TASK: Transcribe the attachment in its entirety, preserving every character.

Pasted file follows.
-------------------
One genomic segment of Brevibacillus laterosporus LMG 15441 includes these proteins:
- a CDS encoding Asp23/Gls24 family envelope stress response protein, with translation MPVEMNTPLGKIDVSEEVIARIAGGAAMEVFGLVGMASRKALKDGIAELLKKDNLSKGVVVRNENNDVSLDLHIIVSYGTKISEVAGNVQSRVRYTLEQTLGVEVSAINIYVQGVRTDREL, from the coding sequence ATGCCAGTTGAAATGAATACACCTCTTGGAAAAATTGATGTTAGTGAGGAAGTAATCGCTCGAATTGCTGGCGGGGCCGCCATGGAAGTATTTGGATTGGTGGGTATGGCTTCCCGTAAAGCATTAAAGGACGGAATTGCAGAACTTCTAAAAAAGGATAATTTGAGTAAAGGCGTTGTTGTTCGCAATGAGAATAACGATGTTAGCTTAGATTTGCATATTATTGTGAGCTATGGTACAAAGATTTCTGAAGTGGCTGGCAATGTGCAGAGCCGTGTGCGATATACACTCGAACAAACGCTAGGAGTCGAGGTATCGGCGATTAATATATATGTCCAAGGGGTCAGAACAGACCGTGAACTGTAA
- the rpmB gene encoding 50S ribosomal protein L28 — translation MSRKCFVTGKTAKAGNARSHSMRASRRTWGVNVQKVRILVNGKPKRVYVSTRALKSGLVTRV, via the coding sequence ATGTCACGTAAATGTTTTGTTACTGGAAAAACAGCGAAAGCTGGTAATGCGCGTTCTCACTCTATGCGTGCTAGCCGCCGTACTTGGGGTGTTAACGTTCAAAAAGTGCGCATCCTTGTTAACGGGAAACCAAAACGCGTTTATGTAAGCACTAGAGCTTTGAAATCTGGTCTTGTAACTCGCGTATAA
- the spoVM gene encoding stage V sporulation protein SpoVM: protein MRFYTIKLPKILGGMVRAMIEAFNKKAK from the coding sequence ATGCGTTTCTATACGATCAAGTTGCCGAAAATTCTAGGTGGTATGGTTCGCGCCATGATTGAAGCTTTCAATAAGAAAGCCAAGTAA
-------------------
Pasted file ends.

One genomic segment of Brevibacillus laterosporus LMG 15441 includes these proteins:
- a CDS encoding Asp23/Gls24 family envelope stress response protein, with translation MPVEMNTPLGKIDVSEEVIARIAGGAAMEVFGLVGMASRKALKDGIAELLKKDNLSKGVVVRNENNDVSLDLHIIVSYGTKISEVAGNVQSRVRYTLEQTLGVEVSAINIYVQGVRTDREL, from the coding sequence ATGCCAGTTGAAATGAATACACCTCTTGGAAAAATTGATGTTAGTGAGGAAGTAATCGCTCGAATTGCTGGCGGGGCCGCCATGGAAGTATTTGGATTGGTGGGTATGGCTTCCCGTAAAGCATTAAAGGACGGAATTGCAGAACTTCTAAAAAAGGATAATTTGAGTAAAGGCGTTGTTGTTCGCAATGAGAATAACGATGTTAGCTTAGATTTGCATATTATTGTGAGCTATGGTACAAAGATTTCTGAAGTGGCTGGCAATGTGCAGAGCCGTGTGCGATATACACTCGAACAAACGCTAGGAGTCGAGGTATCGGCGATTAATATATATGTCCAAGGGGTCAGAACAGACCGTGAACTGTAA
- the rpmB gene encoding 50S ribosomal protein L28 — translation MSRKCFVTGKTAKAGNARSHSMRASRRTWGVNVQKVRILVNGKPKRVYVSTRALKSGLVTRV, via the coding sequence ATGTCACGTAAATGTTTTGTTACTGGAAAAACAGCGAAAGCTGGTAATGCGCGTTCTCACTCTATGCGTGCTAGCCGCCGTACTTGGGGTGTTAACGTTCAAAAAGTGCGCATCCTTGTTAACGGGAAACCAAAACGCGTTTATGTAAGCACTAGAGCTTTGAAATCTGGTCTTGTAACTCGCGTATAA
- the spoVM gene encoding stage V sporulation protein SpoVM: protein MRFYTIKLPKILGGMVRAMIEAFNKKAK from the coding sequence ATGCGTTTCTATACGATCAAGTTGCCGAAAATTCTAGGTGGTATGGTTCGCGCCATGATTGAAGCTTTCAATAAGAAAGCCAAGTAA